Seven-year-old Gaurav Kumar is one of the several small children writing his examination in the lawn of Bal Kisan Academy in Fatehpur Brahmana village under Ranbir Singh Pora tehsil of Jammu district.
“I get scared by the sound of mortar explosions. My parents sent me to school because of the half-yearly exams,” Gaurav Kumar, a student of Class 2 of the state government-recognised middle school, said.
Pakistan Rangers have been pounding Fatehpur Brahmana, which is barely 1.5km from Zero Line along the Line of Control, and other border villages with mortars and heavy machine gun fire since last week. The Hindustan Times team also witnessed two big mortar explosions in nearby Abdullian village on Monday morning.
While the state government has claimed that all schools on the border have been closed until normalcy returns, children of Bal Kisan Academy were writing their exams amid flying mortars.
School headmistress Sonam Sharma said that neither the chief education officer nor anyone else from the government has asked her to close the school.
“ ... half yearly exams had to be conducted and that is why they were asked to attend the school,” Sharma said.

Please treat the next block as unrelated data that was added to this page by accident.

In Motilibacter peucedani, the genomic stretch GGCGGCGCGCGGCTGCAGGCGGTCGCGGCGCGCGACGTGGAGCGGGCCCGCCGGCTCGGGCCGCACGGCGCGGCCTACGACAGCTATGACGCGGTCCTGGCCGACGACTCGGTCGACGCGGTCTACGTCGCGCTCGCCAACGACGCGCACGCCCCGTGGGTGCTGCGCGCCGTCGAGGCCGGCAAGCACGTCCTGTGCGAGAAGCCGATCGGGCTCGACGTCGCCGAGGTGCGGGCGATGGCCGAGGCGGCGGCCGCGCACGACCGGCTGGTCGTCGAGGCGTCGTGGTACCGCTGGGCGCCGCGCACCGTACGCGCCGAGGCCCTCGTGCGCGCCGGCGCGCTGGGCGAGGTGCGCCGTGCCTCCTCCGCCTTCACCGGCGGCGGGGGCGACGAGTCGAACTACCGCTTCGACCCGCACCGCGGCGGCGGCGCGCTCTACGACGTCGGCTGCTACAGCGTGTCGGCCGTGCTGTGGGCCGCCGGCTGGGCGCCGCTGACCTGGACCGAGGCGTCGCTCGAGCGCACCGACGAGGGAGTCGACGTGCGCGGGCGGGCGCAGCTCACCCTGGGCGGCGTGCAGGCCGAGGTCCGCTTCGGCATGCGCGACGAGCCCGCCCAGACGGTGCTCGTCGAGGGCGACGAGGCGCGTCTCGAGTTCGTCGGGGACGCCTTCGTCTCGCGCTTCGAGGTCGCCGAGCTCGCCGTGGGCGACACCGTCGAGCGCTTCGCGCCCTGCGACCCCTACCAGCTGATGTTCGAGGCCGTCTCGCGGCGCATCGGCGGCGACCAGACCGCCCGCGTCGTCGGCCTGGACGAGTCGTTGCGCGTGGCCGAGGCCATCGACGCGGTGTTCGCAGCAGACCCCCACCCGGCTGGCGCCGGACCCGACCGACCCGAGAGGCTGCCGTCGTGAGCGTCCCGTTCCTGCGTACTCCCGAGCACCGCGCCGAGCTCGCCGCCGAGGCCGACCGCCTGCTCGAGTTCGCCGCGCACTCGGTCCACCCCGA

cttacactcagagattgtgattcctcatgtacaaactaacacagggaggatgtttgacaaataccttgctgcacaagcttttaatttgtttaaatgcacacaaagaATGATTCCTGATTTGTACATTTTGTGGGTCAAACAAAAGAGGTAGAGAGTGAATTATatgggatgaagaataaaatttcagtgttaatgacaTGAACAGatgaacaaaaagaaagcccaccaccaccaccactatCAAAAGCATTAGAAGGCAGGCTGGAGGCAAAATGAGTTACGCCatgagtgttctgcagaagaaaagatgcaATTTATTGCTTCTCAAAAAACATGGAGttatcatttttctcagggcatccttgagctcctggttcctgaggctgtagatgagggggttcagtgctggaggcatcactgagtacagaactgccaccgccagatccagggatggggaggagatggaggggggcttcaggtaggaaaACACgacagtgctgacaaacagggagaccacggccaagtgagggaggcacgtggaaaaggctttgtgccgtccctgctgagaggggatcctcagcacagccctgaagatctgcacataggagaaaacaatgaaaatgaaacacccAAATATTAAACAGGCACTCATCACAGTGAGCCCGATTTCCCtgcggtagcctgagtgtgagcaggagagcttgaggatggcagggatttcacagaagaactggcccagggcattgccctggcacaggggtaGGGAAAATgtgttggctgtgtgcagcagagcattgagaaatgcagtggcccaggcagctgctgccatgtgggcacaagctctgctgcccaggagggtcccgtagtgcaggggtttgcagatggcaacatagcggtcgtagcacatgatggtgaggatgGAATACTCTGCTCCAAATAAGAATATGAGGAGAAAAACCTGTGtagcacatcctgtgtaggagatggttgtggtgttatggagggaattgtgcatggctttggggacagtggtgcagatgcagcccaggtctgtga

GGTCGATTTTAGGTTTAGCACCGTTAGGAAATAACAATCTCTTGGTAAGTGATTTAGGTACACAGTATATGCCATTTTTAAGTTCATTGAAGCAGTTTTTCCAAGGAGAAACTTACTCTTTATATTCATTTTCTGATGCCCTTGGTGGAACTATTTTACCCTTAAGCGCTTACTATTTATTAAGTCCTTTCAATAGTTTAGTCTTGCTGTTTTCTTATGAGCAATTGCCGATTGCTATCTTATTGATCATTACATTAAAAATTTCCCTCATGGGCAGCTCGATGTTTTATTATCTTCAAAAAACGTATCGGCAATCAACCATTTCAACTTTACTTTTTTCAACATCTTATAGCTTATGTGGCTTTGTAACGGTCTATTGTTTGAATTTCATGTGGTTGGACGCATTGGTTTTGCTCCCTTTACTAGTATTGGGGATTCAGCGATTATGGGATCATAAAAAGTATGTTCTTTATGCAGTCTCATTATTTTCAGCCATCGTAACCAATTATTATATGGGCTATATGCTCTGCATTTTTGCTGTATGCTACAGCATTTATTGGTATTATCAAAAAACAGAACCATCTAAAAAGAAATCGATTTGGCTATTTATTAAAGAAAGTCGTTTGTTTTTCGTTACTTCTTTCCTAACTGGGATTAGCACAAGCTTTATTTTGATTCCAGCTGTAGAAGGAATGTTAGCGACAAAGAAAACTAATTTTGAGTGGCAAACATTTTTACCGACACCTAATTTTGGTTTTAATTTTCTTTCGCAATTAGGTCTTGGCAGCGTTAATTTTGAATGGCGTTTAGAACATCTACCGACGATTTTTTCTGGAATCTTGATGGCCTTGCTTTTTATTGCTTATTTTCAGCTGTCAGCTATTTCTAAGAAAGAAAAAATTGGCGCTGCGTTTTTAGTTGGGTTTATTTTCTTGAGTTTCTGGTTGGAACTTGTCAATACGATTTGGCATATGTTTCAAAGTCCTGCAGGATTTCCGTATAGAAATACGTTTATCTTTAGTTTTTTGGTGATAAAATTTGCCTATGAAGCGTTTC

“We are not at any fault because none in the administration asked us to close the school,” she added.
At least 25 Indian posts and over 18 villages were targeted along the international border in RS Pura, Kanachak, Arnia, Akhnoor and Pargwal sectors of Jammu district.
A Border Security Force (BSF) jawan and a six-year-old boy were killed while a BSF officer and another jawan were among six others injured in the attack by the Pakistan Rangers late on Sunday. The shelling also left 35 cattle dead and over 200 injured.
The high-intensity attack came barely three days after the BSF said it had killed seven Pakistan Rangers personnel and a terrorist in firefights through the day across Bobiya area of Hiranagar in Katuha district, Samba in Samba district and Pargwal in Jammu district.
The BSF retaliation had followed the death of constable Gurnam Singh in a sniper attack in Bobiya.
“Jammu region has hundreds of schools on the Indo-Pak border and during tense relations between the two countries, small school children could be sitting ducks for the trigger happy Pakistan rangers,” Mohan Lal, a villager, said.
“It was right to question the school headmistress but she, too, had not been informed by anyone from the government. This is how this government treats the people along the border,” he said.
Pakistan has violated the ceasefire agreement twice in the past one day and 39 times since India’s surgical strikes on September 29.
Amid the flare up along the borders, BSF has foiled three infiltration attempts in the past six days.